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"HAPPY, HAPPY, HAPPY FRIDAY!" blares the voice from the radio. It's Big D and Bubba in the morning. It's rush hour, so to speak, in Abilene, on a dreary day in late January. Big D and Bubba are country music disc jockeys on KEAN-FM, 105.1 on the dial, the number two radio station in town. This is their drive-time show. Today they are talking by phone with country comedian Rodney Carrington about his new pilot on ABC. "Do you know how cool that is?" Big D asks Carrington, referring to the TV show. "That is just awesome! This is your shot to make it huge, man!" They chat on for several minutes. Bubba and Big D are fawning and ingratiating; Carrington is funny and anecdotal. Then, unprompted, Carrington breaks into a little song that begins, "Do you want to do something that rhymes with 'truck'?"
To most listeners in the area, this might seem to be just another morning on a local radio show, but Big D and Bubba do not live within 500 miles of Abilene. In fact, they are careful never to reveal their true location--Nashville, Tennessee, where the two are employed at station WSIX-FM. Big D and Bubba's show airs in Abilene through the magic of a technology called voice tracking, which allows songs, ads, and promos from Abilene to be seamlessly matched with voices from Nashville. The same sort of cyber-radio is taking place down the hall at two of KEAN's sister stations in Abilene, KHYS-FM and KULL-FM. At KHYS, "Mornings With Chris and Dina" is actually voice-tracked from KZII-FM, in Lubbock, 150 miles away. At KULL--"Kool 92" oldies--midday host Gina Davidson is physically located in Biloxi, Mississippi, at station KMJY-FM. Nor is the "news" these stations air exactly local, or even proprietary. None of the three have a real news operation. They buy all their news from either CNN or from the TV station KTXS and run the same spots. Over at "The Talk of Abilene," KSLI-AM, 100 percent of the programming--which includes syndicated personalities Glenn Beck and Sam Donaldson and news from CNN--comes from somewhere in cyberspace, very far away. KVVZ-AM, "The Ranch," a "regional Mexican" station, plays music all day long like an automated jukebox. As far as one can tell, there are no deejays at all.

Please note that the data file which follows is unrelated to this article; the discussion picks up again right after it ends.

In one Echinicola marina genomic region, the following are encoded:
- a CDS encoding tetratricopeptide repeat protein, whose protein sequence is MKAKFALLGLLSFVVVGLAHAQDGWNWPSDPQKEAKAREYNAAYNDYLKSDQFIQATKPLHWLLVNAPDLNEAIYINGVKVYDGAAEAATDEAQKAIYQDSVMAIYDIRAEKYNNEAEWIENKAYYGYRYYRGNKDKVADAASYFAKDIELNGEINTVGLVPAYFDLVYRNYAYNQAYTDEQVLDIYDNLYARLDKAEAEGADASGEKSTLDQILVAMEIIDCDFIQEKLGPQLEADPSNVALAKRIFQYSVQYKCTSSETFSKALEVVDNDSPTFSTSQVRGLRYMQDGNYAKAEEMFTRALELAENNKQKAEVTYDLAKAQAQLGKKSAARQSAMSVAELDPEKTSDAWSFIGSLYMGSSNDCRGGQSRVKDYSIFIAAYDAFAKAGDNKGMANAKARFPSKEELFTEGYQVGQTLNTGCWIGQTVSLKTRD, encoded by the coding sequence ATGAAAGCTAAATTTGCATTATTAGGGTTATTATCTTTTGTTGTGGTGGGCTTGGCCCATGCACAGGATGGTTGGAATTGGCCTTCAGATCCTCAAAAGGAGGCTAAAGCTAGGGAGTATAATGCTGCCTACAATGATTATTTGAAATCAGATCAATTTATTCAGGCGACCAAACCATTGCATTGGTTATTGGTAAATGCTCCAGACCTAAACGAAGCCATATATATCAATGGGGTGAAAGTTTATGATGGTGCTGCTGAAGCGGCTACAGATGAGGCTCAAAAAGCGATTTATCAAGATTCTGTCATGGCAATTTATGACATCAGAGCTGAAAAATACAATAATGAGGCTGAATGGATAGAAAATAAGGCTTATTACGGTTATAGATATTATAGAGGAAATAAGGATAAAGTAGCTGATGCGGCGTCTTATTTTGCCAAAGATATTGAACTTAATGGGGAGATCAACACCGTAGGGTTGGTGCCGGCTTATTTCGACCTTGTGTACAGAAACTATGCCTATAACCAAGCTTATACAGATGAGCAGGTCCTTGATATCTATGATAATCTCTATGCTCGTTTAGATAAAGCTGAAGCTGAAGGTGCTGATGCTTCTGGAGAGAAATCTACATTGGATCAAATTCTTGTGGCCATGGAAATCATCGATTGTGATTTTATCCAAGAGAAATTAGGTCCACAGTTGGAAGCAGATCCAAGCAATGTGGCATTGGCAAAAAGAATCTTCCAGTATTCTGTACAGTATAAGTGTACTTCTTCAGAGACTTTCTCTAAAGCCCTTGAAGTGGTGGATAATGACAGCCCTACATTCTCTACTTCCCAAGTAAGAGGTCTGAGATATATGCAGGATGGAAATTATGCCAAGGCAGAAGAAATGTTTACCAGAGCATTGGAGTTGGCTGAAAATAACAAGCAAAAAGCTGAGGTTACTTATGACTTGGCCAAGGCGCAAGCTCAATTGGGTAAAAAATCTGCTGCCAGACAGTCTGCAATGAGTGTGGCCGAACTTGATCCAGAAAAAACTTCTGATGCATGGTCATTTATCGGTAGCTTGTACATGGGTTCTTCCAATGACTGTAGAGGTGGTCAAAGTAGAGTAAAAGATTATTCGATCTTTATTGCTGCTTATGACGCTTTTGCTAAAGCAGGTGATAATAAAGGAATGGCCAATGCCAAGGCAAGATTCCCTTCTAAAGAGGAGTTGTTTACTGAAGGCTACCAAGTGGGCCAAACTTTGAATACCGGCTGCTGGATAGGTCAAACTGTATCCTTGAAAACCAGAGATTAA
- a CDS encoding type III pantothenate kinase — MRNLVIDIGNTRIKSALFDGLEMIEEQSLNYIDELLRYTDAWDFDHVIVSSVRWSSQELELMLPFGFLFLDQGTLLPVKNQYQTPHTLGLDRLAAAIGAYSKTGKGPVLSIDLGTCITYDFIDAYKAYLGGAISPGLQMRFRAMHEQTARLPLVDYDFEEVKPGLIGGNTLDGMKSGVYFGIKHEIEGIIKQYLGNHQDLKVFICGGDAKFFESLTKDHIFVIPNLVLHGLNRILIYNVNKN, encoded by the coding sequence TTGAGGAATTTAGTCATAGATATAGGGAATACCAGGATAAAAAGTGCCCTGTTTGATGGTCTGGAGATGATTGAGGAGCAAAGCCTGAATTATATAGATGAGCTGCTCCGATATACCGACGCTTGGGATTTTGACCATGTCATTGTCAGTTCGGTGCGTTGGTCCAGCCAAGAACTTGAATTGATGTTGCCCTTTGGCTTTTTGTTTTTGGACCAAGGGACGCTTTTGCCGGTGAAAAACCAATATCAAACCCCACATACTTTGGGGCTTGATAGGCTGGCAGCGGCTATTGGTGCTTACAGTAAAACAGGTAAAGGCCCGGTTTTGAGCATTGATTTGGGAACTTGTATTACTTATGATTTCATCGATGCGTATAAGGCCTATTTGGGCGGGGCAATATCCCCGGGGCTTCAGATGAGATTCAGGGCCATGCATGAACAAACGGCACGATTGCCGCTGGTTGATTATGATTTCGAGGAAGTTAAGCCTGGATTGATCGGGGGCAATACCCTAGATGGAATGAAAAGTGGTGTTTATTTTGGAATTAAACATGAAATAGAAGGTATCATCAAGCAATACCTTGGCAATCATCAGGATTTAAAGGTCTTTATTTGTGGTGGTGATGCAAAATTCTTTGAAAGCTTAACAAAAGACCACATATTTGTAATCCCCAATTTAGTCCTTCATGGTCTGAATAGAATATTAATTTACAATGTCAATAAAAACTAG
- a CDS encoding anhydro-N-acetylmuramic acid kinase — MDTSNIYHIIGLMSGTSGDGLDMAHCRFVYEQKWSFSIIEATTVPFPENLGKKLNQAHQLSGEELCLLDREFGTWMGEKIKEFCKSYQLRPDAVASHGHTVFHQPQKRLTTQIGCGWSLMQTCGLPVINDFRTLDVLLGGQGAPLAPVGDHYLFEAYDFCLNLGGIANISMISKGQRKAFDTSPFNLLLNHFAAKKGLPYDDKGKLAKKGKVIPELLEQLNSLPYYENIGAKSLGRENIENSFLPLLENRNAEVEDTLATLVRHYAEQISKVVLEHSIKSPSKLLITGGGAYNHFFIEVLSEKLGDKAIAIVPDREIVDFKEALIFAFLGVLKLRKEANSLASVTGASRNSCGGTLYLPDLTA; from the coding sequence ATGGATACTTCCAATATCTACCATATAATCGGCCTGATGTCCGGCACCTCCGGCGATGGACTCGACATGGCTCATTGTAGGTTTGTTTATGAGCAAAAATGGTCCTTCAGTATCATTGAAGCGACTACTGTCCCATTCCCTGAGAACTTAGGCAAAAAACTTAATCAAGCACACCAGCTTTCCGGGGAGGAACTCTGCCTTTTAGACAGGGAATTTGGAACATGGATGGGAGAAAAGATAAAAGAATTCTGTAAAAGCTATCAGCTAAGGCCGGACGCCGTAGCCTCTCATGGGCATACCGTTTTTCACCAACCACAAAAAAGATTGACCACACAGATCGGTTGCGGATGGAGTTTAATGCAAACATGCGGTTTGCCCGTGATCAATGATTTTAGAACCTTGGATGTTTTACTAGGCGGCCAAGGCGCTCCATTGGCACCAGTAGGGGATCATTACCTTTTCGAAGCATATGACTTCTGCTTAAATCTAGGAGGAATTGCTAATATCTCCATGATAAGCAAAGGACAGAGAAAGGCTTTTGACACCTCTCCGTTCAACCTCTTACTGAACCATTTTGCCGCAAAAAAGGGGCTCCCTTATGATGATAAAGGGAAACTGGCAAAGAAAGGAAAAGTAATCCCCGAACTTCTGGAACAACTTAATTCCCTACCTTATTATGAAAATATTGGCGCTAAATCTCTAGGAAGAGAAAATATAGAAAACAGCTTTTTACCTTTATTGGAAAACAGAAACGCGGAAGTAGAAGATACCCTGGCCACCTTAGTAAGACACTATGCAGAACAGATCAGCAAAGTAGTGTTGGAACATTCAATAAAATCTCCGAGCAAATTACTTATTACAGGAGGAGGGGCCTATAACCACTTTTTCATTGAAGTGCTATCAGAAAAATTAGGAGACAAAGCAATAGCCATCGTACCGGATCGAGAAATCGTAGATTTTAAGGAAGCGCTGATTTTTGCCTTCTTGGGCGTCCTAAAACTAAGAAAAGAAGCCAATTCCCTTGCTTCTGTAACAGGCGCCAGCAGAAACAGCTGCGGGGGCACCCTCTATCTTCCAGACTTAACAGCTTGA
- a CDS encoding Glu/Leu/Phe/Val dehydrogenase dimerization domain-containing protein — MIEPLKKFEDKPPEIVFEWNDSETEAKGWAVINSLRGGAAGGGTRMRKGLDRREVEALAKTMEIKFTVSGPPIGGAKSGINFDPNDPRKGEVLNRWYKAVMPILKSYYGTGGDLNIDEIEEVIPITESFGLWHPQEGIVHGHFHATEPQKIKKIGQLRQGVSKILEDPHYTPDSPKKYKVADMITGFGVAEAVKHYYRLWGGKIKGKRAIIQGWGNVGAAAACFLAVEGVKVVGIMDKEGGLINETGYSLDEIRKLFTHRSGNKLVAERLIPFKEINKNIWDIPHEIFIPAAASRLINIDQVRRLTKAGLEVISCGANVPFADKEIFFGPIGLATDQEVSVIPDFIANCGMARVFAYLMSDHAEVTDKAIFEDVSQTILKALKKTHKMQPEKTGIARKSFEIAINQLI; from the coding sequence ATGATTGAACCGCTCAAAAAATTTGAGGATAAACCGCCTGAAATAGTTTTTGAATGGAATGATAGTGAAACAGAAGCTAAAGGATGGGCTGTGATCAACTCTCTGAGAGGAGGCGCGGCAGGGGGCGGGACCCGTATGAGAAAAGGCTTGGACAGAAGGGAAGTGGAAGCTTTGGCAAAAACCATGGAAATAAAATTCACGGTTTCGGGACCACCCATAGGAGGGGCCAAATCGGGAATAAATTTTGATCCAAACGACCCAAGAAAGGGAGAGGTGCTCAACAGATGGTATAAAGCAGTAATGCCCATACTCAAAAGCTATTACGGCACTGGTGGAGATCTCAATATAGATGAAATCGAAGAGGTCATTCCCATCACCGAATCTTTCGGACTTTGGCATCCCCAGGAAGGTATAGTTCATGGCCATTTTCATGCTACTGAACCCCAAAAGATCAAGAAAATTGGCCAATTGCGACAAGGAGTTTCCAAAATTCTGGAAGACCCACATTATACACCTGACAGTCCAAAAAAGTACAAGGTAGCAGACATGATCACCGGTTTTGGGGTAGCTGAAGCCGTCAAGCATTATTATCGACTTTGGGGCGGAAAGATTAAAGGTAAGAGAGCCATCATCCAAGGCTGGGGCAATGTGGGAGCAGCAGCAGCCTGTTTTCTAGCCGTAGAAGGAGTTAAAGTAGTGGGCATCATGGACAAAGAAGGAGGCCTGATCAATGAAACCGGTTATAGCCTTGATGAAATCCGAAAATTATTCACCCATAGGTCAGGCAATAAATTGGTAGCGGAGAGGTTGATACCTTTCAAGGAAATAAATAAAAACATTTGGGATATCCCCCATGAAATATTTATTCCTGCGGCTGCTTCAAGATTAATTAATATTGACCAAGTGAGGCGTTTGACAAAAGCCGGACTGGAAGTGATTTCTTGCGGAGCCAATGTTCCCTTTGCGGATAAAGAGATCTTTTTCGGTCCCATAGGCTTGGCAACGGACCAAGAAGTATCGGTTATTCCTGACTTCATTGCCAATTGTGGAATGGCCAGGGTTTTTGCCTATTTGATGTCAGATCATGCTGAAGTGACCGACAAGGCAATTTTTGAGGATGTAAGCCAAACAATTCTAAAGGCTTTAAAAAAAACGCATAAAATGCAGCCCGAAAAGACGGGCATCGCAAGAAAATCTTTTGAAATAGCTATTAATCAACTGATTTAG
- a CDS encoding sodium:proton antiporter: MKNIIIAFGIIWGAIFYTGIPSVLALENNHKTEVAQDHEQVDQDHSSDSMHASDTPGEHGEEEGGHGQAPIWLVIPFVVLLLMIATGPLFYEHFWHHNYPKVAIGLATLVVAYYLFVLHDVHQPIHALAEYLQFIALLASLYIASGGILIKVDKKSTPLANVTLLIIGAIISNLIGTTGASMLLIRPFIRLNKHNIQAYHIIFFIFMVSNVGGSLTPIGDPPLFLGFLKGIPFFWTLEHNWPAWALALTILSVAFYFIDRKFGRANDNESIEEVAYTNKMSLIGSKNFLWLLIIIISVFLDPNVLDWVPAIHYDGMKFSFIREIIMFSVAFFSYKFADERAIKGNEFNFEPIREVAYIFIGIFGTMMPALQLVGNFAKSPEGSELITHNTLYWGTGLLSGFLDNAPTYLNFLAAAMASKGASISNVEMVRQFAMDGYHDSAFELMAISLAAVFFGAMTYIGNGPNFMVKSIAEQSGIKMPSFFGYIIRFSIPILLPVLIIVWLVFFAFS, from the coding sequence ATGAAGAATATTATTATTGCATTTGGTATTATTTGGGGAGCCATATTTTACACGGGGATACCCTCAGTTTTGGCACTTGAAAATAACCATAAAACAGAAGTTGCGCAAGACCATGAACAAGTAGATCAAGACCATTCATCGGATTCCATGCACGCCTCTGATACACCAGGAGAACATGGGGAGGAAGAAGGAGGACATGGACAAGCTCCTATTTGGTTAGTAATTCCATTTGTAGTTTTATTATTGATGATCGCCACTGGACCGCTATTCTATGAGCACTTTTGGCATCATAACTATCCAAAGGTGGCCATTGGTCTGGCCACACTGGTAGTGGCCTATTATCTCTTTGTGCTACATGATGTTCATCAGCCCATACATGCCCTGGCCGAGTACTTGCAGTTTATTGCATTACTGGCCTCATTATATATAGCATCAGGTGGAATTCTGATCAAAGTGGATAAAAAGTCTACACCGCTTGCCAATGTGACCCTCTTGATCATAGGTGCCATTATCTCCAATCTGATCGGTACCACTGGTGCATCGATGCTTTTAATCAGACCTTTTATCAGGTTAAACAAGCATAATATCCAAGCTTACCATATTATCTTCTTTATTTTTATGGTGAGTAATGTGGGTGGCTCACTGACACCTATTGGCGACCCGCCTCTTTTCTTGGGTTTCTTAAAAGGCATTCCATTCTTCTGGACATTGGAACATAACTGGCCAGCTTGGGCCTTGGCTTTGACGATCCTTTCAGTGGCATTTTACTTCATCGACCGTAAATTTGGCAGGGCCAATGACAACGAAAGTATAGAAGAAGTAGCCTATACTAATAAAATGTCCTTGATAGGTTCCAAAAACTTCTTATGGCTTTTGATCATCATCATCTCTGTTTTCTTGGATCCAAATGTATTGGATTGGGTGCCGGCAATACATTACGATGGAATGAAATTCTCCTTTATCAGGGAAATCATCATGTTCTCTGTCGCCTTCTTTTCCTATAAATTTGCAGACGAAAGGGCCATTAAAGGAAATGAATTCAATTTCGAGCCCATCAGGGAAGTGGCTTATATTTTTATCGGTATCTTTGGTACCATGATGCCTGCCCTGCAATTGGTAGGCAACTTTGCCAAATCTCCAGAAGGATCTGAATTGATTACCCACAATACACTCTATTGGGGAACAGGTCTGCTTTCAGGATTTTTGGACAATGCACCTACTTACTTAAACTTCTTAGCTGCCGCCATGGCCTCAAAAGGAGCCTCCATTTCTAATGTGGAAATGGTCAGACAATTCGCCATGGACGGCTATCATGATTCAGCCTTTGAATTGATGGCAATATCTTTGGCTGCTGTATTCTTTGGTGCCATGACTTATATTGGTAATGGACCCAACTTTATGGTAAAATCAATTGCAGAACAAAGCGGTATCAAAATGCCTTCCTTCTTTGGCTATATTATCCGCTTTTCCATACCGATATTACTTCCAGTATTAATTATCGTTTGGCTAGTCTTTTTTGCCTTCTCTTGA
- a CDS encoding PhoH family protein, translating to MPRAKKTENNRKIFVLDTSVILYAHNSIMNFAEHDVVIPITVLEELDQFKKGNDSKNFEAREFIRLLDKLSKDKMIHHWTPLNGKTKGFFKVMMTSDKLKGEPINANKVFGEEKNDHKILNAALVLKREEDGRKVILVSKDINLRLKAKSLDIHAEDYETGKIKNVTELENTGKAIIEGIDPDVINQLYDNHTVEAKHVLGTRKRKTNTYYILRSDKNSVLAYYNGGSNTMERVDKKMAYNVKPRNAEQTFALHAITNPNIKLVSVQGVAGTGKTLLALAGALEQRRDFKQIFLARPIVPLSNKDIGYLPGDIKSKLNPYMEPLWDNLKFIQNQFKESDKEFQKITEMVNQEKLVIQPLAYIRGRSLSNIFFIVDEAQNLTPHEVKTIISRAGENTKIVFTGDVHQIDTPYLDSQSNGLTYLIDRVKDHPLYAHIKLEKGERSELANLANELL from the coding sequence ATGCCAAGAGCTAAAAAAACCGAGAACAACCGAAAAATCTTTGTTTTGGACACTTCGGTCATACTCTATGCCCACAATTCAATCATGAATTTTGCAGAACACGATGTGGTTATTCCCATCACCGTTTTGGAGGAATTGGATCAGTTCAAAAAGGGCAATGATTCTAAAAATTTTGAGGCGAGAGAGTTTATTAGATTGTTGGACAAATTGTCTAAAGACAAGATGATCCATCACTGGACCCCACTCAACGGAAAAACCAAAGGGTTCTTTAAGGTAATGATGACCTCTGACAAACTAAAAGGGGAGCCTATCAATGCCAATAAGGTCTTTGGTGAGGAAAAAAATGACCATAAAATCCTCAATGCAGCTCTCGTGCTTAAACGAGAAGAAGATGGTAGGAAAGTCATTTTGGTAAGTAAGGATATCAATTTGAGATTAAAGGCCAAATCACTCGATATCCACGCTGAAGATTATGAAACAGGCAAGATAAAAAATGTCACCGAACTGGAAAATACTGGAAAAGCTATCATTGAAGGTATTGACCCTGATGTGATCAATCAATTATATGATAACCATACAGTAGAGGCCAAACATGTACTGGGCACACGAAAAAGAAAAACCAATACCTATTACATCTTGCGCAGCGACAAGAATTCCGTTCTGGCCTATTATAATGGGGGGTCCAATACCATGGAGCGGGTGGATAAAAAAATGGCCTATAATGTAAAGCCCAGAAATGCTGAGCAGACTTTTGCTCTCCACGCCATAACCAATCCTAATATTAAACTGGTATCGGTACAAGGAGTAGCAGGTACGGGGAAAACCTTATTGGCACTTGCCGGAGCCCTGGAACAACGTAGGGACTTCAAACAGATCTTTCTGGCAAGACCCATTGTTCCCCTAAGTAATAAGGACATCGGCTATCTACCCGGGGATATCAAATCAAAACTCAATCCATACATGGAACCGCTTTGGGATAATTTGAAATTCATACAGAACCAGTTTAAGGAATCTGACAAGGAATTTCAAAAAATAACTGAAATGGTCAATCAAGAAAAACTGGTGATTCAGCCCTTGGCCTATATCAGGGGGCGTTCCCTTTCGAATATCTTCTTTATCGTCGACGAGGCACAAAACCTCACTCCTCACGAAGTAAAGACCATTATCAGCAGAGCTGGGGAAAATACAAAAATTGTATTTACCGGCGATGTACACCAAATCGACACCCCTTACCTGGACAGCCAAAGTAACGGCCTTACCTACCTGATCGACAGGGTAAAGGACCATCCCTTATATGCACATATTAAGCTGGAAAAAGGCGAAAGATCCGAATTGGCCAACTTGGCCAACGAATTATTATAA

The common thread among all eight of these radio stations is their parent company, Clear Channel Communications. If you have been paying even scant attention to the news during the past few years, you have probably heard something about the San Antonio-based media empire. Since 1996, when Congress passed a in law removing the limits on how many radio stations a single company could own, a handful of giant, Wall Street-driven radio conglomerates has emerged, effectively curling the legs out front under the old morn-and-pop-dominated radio business for the first time. These include, among others, Cumulus Media, Infinity Broadcasting, and Emmis Communications (the company that owns Texas Monthly), but by far the biggest is Clear Channel, which, in eight years, has gone from owning 40 radio stations to some 1,200-thirty times the previous legal limit-and which now has an astonishing weekly audience of 180 million people. In Abilene, Clear Channel's use of voice tracking, syndicated programming, and technology that links its stations together in high-speed digital networks are all hallmarks of the new, nationwide radio chains. So is its market dominance: In Abilene the company's six stations control 31 percent of the market.
But more than its extraordinary growth, the one thing you've probably heard about Clear Channel is that it has ruined radio. In the past five years the company has become the whipping boy for all of the perceived ills of the radio and music industries, pilloried in the press and tongue-lashed by senators at congressional hearings. If you believe its many critics, Clear Channel is responsible for a breathtaking litany of sins: the destruction of "localism" in American radio, the politicization of radio in the form of conservative talk shows and banned playlists, the spread of obscenity on radio shows, the raking of money in exchange for radio play. At a Federal Communication's Commission hearing in San Antonio last January, hundreds of people waited in line for hours for the chance tee off on the company they believe is destroying radio in America. For some time now it has been almost impossible to find anyone, anywhere, willing to defend Clear Channel.